When I first came to the university for undergraduate studies, I arrived as a mathematics major. I vaguely intended to study cosmology, the origin and fundamental nature of the universe. I even had a life-size poster on my dorm room wall of Albert Einstein riding a bicycle.
It didn’t last long. I quickly discovered that, although I was reasonably good at mathematics, it wasn’t my passion and probably wasn’t my particular strength (assuming I have one). Moreover, I had already come under the influence of Hugh Nibley, and so, when I learned that a friend was studying classical Greek, I was intrigued. Eventually, I graduated in Greek with a minor in philosophy. (I have no doubt that my parents, though they never actually said so, were thrilled with those practical and easily marketable choices!)
But I left classics, too. Again, partially impelled by something that Professor Nibley had said, I took up the study of Arabic and Islam and ultimately earned a doctorate in the subject.
However, the old interests never completely died, and my dissertation focused on the cosmological theories of a little known 11th-century Arab Neoplatonic philosopher by the name of al-Kirmani, who had lived in both Egypt and Mesopotamia. In order to understand the background for his thought, I even used a fair amount of Greek.
Thus, I’m delighted to have been asked by the College of Physical and Mathematical Sciences at Brigham Young University to deliver this year’s annual Summerhays Lecture, which is dedicated to reflections on the interface between science and religion. So delighted, in fact, that I’m shamelessly using this column to promote it. I intend to take the opportunity to dust off my old interest in theories of the universe and, briefly, to tease out some of the implications of their history for religious belief. I’ll be speaking Sept. 19 at 7 p.m. in the Joseph Smith Building Auditorium on the BYU campus, under the title “Hearing Cosmic Harmony Again.” Admission is free. (See http://cpms.byu.edu/about/speeches-and-lectures/summerhays-lecture/ for details.)
Somewhat less egotistically but very much in line with my still lively interest in science, I’m also pleased to mention a forthcoming conference being sponsored by The Interpreter Foundation, entitled “Science and Mormonism: Cosmos, Earth, and Man,” which will occur on Nov. 9, 2013, at the Utah Valley Convention Center in Provo. Leading Latter-day Saint scientists from BYU and beyond will address topics in the physical and biological sciences from perspectives that combine both faith and scientific integrity.
Here, too, admission will be free. But registration is required, because seating will be severely limited. (See http://www.mormoninterpreter.com/events/2013-symposium-science-mormonism-cosmos-earth-man/.) We anticipate that the proceedings will also be streamed and recorded for those unable to attend in person.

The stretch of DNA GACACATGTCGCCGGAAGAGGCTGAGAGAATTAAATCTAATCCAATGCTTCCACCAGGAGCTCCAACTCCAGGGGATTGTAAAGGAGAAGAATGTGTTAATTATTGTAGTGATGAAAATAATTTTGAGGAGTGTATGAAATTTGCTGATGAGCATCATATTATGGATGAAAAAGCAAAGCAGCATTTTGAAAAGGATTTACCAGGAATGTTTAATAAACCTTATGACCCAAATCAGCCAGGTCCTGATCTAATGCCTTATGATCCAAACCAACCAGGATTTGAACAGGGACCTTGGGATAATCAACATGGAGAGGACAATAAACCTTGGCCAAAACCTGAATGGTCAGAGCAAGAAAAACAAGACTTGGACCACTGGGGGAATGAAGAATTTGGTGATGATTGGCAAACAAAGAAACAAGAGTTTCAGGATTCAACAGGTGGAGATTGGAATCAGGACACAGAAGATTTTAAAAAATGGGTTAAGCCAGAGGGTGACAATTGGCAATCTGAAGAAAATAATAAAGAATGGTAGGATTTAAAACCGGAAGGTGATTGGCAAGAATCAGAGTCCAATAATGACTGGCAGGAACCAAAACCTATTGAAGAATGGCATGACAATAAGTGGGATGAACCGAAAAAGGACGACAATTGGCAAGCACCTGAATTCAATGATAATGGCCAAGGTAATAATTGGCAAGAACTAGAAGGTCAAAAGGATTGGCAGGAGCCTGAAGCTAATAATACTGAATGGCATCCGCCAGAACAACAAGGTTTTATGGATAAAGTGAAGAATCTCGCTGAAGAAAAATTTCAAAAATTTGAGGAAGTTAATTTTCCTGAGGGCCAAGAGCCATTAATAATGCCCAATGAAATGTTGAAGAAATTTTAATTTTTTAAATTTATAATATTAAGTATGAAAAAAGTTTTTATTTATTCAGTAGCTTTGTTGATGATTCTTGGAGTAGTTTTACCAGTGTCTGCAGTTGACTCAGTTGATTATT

Presenters will address areas of seeming conflict between the gospel and contemporary science, confident that, in the end and when properly read, what Galileo called the book of nature and the book of sacred scripture will agree. “Our religion will not clash with or contradict the facts of science in any particular,” insisted Brigham Young in 1871. “Our religion,” he said the following year, “embraces chemistry; it embraces all the knowledge of the geologist, and then it goes a little further than their systems of argument, for the Lord almighty, its author, is the greatest chemist there is.”
But the focus of the conference won’t be merely or even largely defensive. Participants are excited, rather, to examine ways in which science can help us to a more accurate understanding of God and his works — such understanding is a religious obligation for all believers, not only specialists — and in the unique point of view on science and religion offered by Mormonism.
“The study of science is the study of something eternal,” taught the mathematician-apostle Orson Pratt. “If we study astronomy, we study the works of God. If we study chemistry, geology, optics, or any other branch of science, every new truth we come to the understanding of is eternal; it is a part of the great system of universal truth. It is truth that exists throughout universal nature; and God is the dispenser of all truth.”
“How gladly would we understand every principle pertaining to science and art,” Brigham Young exclaimed, “and become thoroughly acquainted with every intricate operation of nature, and with all the chemical changes that are constantly going on around us! How delightful this would be, and what a boundless field of truth and power is open for us to explore!”
Daniel C. Peterson, a BYU professor of Islamic studies and Arabic, founded the Middle Eastern Texts Initiative and MormonScholarsTestify.org and chairs The Interpreter Foundation. His views aren't necessarily those of BYU.
Copyright 2016, Deseret News Publishing Company